FD-IX: Local-pref and default routes

I just finished up an article over on the FD-IX blog about local-prefs, default routes, and Internet exchanges.

https://www.fd-ix.com/uncategorized/local-pref-and-default-routes/

Not everyone on the Internet needs full feeds from their provider. In this case, how does learning routes from an Internet Exchange such as FD-IX benefit you if all you are doing is default routes?

So let’s take a scenario. You are a local hosting company. You don’t provide Internet to customers, you just do hosting of websites and data. You have a couple of providers you are buying Internet from, mainly for redundancy. One of these is primary and the other is a backup. You are doing BGP just because. All you are receiving from these providers is a default route and that is it. Why would you want to receive all these routes from an IX?

What is routing? MANRS

The Internet has over 68,000 publicly visible networks, which means it’s impractical to know about the existence of every other network or how they’re connected. Networks can also appear and disappear, whilst connections are constantly coming and going due to various faults and reconfigurations. This makes it too complex to take manual decisions about how to route packets across the Internet.

Hurricane Electric Route Filtering Algorithm

The following is from http://routing.he.net/algorithm.html . This outlines the criteria HE.NET uses for filtering routes from peers and customers.

This is the route filtering algorithm for customers and peers that have explicit filtering:

1. Attempt to find an as-set to use for this network.
1.1 Inspect the aut-num for this ASN to see if we can extract from their IRR policy for what they would announce to Hurricane by finding export or mp-export to AS6939, ANY, or AS-ANY.
1.2 Also see if they set what looks like a valid IRR as-set name in peeringdb.

2. Collect the received routes for all BGP sessions with this ASN. This details both accepted and filtered routes.

3. For each route, perform the following rejection tests:
3.1 Reject default routes 0.0.0.0/0 and ::/0.
3.2 Reject paths using BGP AS_SET notation (i.e. {1} or {1 2}, etc). See draft-ietf-idr-deprecate-as-set-confed-set.
3.3 Reject prefix lengths less than minimum and greater than maximum. For IPv4 this is 8 and 24. For IPv6 this is 16 and 48.
3.4 Reject bogons (RFC1918, documentation prefix, etc).
3.5 Reject exchange prefixes for all exchanges Hurricane Electric is connected to.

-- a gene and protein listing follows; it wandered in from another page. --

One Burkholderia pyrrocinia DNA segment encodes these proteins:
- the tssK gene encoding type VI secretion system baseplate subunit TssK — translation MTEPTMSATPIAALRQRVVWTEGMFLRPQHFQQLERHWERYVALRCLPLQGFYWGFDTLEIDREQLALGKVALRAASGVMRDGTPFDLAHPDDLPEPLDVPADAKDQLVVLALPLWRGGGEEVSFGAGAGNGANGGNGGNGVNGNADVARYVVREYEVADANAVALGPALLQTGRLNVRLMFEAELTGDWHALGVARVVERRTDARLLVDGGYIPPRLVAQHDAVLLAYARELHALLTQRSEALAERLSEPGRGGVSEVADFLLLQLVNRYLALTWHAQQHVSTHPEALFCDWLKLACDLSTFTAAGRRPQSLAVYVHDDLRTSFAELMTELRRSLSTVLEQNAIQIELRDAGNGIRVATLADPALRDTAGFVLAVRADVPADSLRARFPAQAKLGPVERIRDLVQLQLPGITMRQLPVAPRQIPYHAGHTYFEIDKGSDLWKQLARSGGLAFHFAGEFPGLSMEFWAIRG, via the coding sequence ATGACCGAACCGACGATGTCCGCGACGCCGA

3.6 Reject routes that have RPKI status INVALID_ASN or INVALID_LENGTH based on the origin AS and prefix.

4. For each route, perform the following acceptance tests:
4.1 If the origin is the neighbor AS, accept routes that have RPKI status VALID based on the origin AS and prefix.
4.2 If the prefix is an announced downstream route that is a subnet of an accepted originated prefix that was accepted due to either RPKI or an RIR handle match, accept the prefix.
4.3 If RIR handles match for the prefix and the peer AS, accept the prefix.
4.4 If this prefix exactly matches a prefix allowed by the IRR policy of this peer, accept the prefix.
4.5 If the first AS in the path matches the peer and path is two hops long and the origin AS is in the expanded as-set for the peer AS and either the RPKI status is VALID or there is an RIR handle match for the origin AS and the prefix, accept the prefix.

5. Reject all prefixes not explicitly accepted

Don’t try this at home kids. Automated BGP Optimization

https://radar.qrator.net/blog/as10990-routing-optimization-tale
Conclusion? Do not try to optimize the routes with automated software – BGP is a distance-vector routing protocol that has proved, throughout the years, its ability to handle the traffic. Software, wanting to “optimize” the system involving thousands of members would never be smart enough to compute all the possible outcomes of such manipulation.

Medium WISP Core Network Design

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Network troubleshooting tools

Recently, there was a thread on the NANOG list asking what were somne favorite network troubleshooting tools. I have taken many of these tools and created the following list.

http://ping.pe/
Simple pingport and dig commands

https://mtr.sh/
BGP Looking glass

https://perfops.net/mtr-from-world
Traceroute from various hosts on the net

http://www.traceroute6.net/
IPV6 tools (ping,traceroute,etc)

https://dnsviz.net/
Carious DNS tools